Growth on that sort of scale in any market is pretty seismic. So, what has changed so quickly to make retail media such a red hot trend?

The pandemic effect

Retail media has always had its benefits. If you run an ecommerce site anyway, monetising the platform through advertising makes a lot of sense. For retailers, encouraging the brands who sell their goods through your site to pay for advertising is a double win - you earn from the ad, you earn from every click through that generates a sale.

That helps to create impressive margins for retailers - selling advertising space on owned channels yields anything in the region of 70% to 90% profit, according to BCG.

With figures like that, you could well ask why it has taken until now for retail media to really catch fire. But it isn’t just retailers who need to buy into the idea. Brands have to see the value of it, too. And that’s where we’ve seen the stars align over the past couple of years, creating the right opportunity at the right time for both retailers and brands.

The influence of the pandemic cannot be ignored. During the course of our annual Future Shopper surveys over the past couple of years, 62% of shoppers told us they would increase their use of digital channels to make purchases in the future as a result of the pandemic. This year, we found 57% of consumer retail spend went online.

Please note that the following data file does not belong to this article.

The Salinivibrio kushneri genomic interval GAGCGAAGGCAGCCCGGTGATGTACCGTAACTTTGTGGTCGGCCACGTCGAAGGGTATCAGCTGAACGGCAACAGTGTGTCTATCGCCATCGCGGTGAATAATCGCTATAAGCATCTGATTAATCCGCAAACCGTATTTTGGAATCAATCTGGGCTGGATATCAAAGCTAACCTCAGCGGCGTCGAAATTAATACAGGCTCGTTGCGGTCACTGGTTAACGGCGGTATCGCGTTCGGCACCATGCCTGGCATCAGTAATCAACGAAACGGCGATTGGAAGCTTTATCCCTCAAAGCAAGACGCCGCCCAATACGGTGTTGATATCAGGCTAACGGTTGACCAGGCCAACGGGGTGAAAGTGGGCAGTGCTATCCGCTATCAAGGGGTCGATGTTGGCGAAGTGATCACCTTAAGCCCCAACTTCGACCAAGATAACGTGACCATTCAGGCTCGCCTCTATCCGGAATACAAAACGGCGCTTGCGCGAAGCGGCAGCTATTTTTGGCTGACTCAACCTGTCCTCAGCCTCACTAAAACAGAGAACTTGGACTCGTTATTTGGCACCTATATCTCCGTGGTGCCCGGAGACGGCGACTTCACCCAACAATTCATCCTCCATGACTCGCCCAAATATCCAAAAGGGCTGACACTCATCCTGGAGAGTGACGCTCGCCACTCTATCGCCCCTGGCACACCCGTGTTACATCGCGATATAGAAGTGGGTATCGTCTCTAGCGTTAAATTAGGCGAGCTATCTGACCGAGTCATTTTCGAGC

The ‘dash to digital’ triggered by the pandemic certainly makes digital advertising more attractive to buyers - you want to be focusing your spend where potential customers see your campaigns, after all. That’s no doubt had an influence on the growth of retail media. More online shopping means more eyes on ecommerce sites. Amazon, which operates by far the biggest retail media network in the West, saw its advertising revenues boom by 32% in 2021.

Yet you could question whether the uptick in ecommerce traffic resulting from the pandemic is by itself enough to explain the scale of retail media boom we’re witnessing. Sure, it makes sense that more and more brands would want to divert their ad spend to Amazon, which can already compete with the likes of Google and the social media giants on reach and which is able to undercut both on advertising rates.

But does it explain why so many other retailers, many of them considerably smaller than Amazon, are queuing up to launch their own media networks? What would draw brands to allocate precious marketing spend advertising on channels that just can’t offer the traffic of an Amazon, a Google or a Facebook?